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Scientific News

FARA funds research progress

In this section, you will find the most recent FA research publications, many of which are funded by FARA, as well as information on upcoming conferences and symposiums. You can search for articles by date using the archive box in the right hand column. To locate FARA Funded or Supported Research, click the hyperlink in the right hand column. You may also search for specific content using key words or phrases in the search button at the top right of your screen. Please be sure to visit other key research sections of our website for information on FARA’s Grant Program and the Treatment Pipeline.


Metal Ion Binding in Wild-Type and Mutated Frataxin: A Stability Study

This work studies the stability of wild-type frataxin and some of its variants found in cancer tissues upon Co2+ binding. Although the physiologically involved metal ion in the frataxin enzymatic activity is Fe2+, Co2+ is most often used in experiments because Fe2+ is extremely unstable owing to the fast oxidation reaction Fe2+ → Fe3+. Protein stability is monitored following the conformational changes induced by Co2+ binding as measured by circular dichroism, fluorescence spectroscopy, and melting temperature measurements. The stability ranking among the wild-type frataxin and its variants obtained in this way is confirmed by a detailed comparative analysis of the XAS spectra of the metal-protein complex at the Co K-edge. In particular, a fit to the EXAFS region of the spectrum allows to positively identify the frataxin acidic ridge as the most likely location of the metal-binding sites. Furthermore, the surprising feature emerging from a detailed analysis of the XANES region of the spectrum can be explained by the fact that the longer 81-210 frataxin fragment has a smaller propensity for Co2+ binding than the shorter 90-210 one. This fact is explained by the peculiar role of the N-terminal disordered tail in modulating the protein ability to interact with the metal.

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Hereditary Ataxia Overview

The purpose of this overview on hereditary ataxia is to increase the awareness of clinicians regarding the causes of hereditary ataxia, related genetic counseling issues, and management.

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FARA General Research Grants - Letter of Intent Deadline - August 15, 2022

The deadline for Letters of Intent (LOIs) within the FARA grant program is approaching on August 15. Submissions for General Research Grants, Postdoctoral Awards, and Postdoctoral Fellowships are being accepted. FARA supports research through funding competitive grants across the spectrum from basic research through drug development and clinical research programs in Friedreich's Ataxia (FA).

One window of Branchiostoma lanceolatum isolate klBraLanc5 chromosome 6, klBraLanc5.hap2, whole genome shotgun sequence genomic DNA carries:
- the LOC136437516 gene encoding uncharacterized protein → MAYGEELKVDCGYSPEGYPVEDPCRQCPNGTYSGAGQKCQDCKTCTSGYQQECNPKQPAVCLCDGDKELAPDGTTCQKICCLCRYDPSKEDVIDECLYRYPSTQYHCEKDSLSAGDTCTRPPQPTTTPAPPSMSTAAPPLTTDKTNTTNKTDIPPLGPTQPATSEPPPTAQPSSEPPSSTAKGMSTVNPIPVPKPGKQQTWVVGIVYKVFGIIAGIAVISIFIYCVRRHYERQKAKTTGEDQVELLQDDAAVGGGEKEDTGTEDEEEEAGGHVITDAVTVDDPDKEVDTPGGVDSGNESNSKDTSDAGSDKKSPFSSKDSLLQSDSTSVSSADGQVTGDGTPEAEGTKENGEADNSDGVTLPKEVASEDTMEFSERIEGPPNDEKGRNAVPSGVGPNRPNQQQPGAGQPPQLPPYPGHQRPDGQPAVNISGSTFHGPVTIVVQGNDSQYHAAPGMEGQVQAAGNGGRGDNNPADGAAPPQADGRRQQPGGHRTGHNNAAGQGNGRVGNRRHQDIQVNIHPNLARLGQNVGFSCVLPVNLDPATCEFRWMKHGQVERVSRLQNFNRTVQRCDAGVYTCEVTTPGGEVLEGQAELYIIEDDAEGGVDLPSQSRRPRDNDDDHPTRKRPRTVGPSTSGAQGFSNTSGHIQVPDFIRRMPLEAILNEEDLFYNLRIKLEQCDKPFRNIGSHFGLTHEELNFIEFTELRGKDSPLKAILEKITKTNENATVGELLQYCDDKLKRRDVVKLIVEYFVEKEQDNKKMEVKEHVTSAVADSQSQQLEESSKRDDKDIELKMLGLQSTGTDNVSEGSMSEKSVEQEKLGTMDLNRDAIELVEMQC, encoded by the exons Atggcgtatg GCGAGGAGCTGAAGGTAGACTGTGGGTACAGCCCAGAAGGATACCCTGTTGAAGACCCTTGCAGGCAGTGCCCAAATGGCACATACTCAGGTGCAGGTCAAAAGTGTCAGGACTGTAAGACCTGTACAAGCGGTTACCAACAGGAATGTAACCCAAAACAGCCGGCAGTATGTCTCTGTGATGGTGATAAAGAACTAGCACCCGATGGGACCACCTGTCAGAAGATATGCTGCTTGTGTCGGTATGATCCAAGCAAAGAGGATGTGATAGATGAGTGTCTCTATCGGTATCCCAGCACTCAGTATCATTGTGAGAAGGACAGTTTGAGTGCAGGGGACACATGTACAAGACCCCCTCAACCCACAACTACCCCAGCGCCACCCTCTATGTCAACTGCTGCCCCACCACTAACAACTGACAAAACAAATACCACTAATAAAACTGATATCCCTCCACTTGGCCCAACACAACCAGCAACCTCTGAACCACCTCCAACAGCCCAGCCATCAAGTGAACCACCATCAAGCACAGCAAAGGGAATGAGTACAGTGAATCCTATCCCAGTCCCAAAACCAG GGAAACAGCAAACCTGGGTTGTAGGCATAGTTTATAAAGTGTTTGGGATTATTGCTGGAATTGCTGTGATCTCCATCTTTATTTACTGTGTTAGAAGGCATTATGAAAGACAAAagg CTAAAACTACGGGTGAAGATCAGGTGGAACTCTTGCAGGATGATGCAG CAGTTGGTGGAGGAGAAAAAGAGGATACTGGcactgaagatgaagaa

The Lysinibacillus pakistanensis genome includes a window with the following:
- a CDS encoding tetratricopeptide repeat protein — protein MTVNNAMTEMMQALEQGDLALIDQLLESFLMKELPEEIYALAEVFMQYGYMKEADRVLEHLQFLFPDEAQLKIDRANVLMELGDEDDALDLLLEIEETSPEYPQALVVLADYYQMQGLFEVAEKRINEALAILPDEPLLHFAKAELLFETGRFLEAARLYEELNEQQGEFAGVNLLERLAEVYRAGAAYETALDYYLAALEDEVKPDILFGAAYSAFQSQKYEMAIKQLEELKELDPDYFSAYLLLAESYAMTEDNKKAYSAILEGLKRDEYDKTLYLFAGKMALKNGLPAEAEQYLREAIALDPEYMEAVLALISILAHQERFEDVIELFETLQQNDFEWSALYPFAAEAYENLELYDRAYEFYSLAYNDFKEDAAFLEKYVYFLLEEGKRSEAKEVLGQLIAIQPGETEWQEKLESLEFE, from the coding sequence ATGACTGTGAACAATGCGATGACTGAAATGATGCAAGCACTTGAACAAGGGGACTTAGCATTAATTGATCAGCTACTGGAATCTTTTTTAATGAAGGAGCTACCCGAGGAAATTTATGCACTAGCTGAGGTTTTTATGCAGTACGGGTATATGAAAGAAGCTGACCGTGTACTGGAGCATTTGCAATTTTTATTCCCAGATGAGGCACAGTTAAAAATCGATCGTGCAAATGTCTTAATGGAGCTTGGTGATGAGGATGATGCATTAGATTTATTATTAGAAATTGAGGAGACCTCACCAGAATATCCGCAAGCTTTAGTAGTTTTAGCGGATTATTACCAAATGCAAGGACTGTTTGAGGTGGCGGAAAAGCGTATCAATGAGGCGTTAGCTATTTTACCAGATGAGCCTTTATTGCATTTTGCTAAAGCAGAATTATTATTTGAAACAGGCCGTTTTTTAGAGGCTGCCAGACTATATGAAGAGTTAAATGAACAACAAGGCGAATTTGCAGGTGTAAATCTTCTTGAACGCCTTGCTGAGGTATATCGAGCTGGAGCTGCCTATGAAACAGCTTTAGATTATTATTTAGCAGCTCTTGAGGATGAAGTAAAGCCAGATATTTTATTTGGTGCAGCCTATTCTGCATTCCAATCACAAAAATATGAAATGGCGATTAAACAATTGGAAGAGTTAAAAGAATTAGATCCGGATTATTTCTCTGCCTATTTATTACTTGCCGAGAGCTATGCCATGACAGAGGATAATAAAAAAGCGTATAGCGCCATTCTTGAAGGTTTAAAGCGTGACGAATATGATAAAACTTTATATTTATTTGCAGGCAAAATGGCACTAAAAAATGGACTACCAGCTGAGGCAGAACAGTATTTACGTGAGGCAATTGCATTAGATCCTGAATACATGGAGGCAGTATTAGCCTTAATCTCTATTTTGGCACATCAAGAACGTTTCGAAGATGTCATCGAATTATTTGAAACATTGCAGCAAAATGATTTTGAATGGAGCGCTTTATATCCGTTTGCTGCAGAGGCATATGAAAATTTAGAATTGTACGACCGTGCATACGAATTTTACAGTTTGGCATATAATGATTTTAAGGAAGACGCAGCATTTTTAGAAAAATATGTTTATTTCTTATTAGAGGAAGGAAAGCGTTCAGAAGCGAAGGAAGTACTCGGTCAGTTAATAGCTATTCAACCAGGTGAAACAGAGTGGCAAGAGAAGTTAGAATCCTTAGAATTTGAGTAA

In 2020/2021, about 50% of LOIs received were invited to submit a full application. All investigators interested in FA-related research are invited to submit an LOI through our submission portal. The proposed research must fall within FARA's Grant Program Priorities and more information on how to apply for a FARA grant can be found here.

Please note the grant funding start dates for each cycle and select your submission cycle accordingly.

View Grant types, Deadlines, and Budget Limits
 

Neuroinflammation in Friedreich's Ataxia

Although the overt manifestations of FRDA in the nervous system are mainly observed in the neurons, alterations in non-neuronal cells may also contribute to the pathogenesis of the disease, as recently suggested for other neurodegenerative disorders. In FRDA, the involvement of glial cells can be ascribed to direct effects caused by frataxin loss, eliciting different aberrant mechanisms. Iron accumulation, mitochondria dysfunction, and reactive species overproduction, mechanisms identified as etiopathogenic in neurons in FRDA, can similarly affect glial cells, leading them to assume phenotypes that can concur to and exacerbate neuron loss. Recent findings obtained in FRDA patients and cellular and animal models of the disease have suggested that neuroinflammation can accompany and contribute to the neuropathology. In this review article, the authors discuss evidence about the involvement of neuroinflammatory-related mechanisms in models of FRDA and provide clues for the modulation of glial-related mechanisms as a possible strategy to improve disease features.

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Advantages and Limitations of Gene Therapy and Gene Editing for Friedreich's Ataxia

In this review, the authors provide an overview on the current and emerging prospects of gene therapy for FRDA, with specific focus on advantages of CRISPR/Cas9-mediated gene editing of FXN as a viable option to restore endogenous frataxin expression. They also assess the potential of ex vivo gene editing in hematopoietic stem and progenitor cells as a potential autologous transplantation therapeutic option and discuss its advantages in tackling FRDA-specific safety aspects for clinical translation.

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